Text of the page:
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Washington State Four Square: The Client Got Hired by Her Designer Thanks to this Project

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Washington State Four Square: The Client Got Hired by Her Designer Thanks to this Project

September 27, 2019

Hillary and Jim Straatman weren’t planning to move—nor was Hillary looking for a career change. Three years ago, she was a cardiac nurse on leave with two young daughters when a real estate broker mentioned a well-preserved four square newly on the market in Bellingham, Washington. Jim had grown up in Seattle in a similar turn-of-the-century, cube-shaped structure with a prominent stair and wood-paneled rooms, a house that he always says raised him. They lived nearby and took a look for fun.

The two are self-taught remodelers and old house enthusiasts—since meeting at age 20 at Bellingham’s Western Washington University 20 years ago, they had fixed up a tiny bungalow followed by a slightly bigger house. But they didn’t begin to consider the four square until it sat and sat on the market. “It’s 4,000 square feet and needed a lot of work—it’s filled with dark wood and had very little light—the electrical system had never been touched,” says Hillary.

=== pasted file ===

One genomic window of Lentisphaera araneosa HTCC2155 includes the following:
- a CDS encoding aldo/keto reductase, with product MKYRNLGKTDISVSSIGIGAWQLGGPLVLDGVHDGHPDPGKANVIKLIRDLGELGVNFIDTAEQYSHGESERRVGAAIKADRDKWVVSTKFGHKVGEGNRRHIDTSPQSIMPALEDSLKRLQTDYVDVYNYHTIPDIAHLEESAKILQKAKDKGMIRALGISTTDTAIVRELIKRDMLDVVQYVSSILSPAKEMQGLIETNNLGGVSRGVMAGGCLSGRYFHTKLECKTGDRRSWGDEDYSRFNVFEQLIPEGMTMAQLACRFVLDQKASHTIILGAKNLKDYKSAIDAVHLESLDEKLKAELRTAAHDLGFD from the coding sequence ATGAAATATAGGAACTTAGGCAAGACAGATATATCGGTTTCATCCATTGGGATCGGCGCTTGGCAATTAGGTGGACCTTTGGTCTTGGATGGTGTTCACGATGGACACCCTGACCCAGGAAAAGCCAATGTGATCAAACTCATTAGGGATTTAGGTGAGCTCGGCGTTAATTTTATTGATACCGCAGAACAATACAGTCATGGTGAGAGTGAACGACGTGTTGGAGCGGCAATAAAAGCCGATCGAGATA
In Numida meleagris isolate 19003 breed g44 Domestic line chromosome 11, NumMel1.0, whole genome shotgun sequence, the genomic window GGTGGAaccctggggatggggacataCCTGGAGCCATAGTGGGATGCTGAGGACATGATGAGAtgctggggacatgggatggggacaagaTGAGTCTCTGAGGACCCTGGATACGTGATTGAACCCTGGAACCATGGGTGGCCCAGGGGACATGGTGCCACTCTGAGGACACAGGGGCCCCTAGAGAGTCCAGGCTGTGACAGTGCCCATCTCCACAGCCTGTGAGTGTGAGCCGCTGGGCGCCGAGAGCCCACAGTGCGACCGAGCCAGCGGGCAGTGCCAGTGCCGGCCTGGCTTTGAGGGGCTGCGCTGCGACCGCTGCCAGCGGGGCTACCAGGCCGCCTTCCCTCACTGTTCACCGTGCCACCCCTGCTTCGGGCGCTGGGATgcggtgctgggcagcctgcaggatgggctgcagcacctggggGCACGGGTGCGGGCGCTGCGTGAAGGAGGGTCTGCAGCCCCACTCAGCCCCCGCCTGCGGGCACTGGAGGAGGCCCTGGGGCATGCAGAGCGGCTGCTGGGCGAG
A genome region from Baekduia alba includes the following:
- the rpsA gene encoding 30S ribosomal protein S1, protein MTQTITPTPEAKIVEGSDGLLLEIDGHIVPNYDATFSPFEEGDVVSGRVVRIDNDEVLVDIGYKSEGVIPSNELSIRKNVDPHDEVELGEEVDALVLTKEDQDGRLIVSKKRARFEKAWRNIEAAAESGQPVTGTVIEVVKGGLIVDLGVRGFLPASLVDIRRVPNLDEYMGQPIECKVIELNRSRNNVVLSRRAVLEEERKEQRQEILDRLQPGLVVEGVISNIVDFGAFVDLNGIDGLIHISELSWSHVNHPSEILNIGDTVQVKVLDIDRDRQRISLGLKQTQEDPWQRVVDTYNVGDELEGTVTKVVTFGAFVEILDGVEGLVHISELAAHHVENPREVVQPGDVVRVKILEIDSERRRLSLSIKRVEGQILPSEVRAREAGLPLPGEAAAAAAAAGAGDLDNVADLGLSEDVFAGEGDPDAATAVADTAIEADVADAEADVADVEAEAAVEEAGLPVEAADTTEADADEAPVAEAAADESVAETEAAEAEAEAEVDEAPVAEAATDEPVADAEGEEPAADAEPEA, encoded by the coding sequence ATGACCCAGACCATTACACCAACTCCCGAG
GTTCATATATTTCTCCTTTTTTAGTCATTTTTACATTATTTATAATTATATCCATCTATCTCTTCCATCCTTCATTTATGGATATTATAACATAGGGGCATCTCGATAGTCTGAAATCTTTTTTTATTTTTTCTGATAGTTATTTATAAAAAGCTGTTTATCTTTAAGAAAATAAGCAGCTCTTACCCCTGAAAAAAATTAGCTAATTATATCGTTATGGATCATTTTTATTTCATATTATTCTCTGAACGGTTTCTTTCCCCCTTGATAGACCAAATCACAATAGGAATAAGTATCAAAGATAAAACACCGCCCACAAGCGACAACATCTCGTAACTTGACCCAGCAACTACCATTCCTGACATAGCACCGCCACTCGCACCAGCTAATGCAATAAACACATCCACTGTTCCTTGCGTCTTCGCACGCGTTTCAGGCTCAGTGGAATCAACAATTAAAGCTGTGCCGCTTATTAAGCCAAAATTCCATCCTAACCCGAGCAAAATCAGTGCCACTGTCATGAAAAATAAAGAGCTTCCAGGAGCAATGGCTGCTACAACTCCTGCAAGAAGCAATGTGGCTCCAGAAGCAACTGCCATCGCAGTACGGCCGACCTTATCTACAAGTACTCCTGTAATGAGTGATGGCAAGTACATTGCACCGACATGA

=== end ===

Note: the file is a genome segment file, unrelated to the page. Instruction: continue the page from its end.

As the price got more negotiable, the couple spent nights staring at a spreadsheet trying to figure out how they might swing it. Then the house went to contract with another buyer, only to have the deal fall through several months later. “That’s when we swept in,” says Hillary. Read on to see how they were able to respectfully update a stately but stodgy relic on a budget—and how Hillary’s SOS call to the designer down the road turned out to be life changing.

Photography by Haris Kenjar, unless noted, all courtesy of Lisa Staton Interior Design.

Built in 06 for Lindley Hoag Hadley, an attorney  and U.S. Congressman who, Hillary says, was likely inspired by courthouse architecture, the house came replete with its original woodwork, all largely unpainted and in good condition. It opens to a grand center hall.
Above: Built in 1906 for Lindley Hoag Hadley, an attorney  and U.S. Congressman who, Hillary says, was likely inspired by courthouse architecture, the house came replete with its original woodwork, all largely unpainted and in good condition. It opens to a grand center hall.

The couple wanted to preserve the architecture—without living in a museum: “we wanted it to feel old and warm but also open and airy.” They did as much of the updating themselves as possible, including removing wallpaper and lugging out several flaking, lead-paint covered, 300-pound radiators (which were then sent to be stripped and powder coated). That is, until they decided to rewire. It took interviewing four electricians to find the one who was willing to work with a “crazy old house without taking out walls and lovely plaster ceilings. We needed someone who was willing to fish wire,” says Hillary. While the dust was flying, they stayed in a rental they own and later with Hillary’s parents; Jim, a manager at a software company, spent nights at work on the house.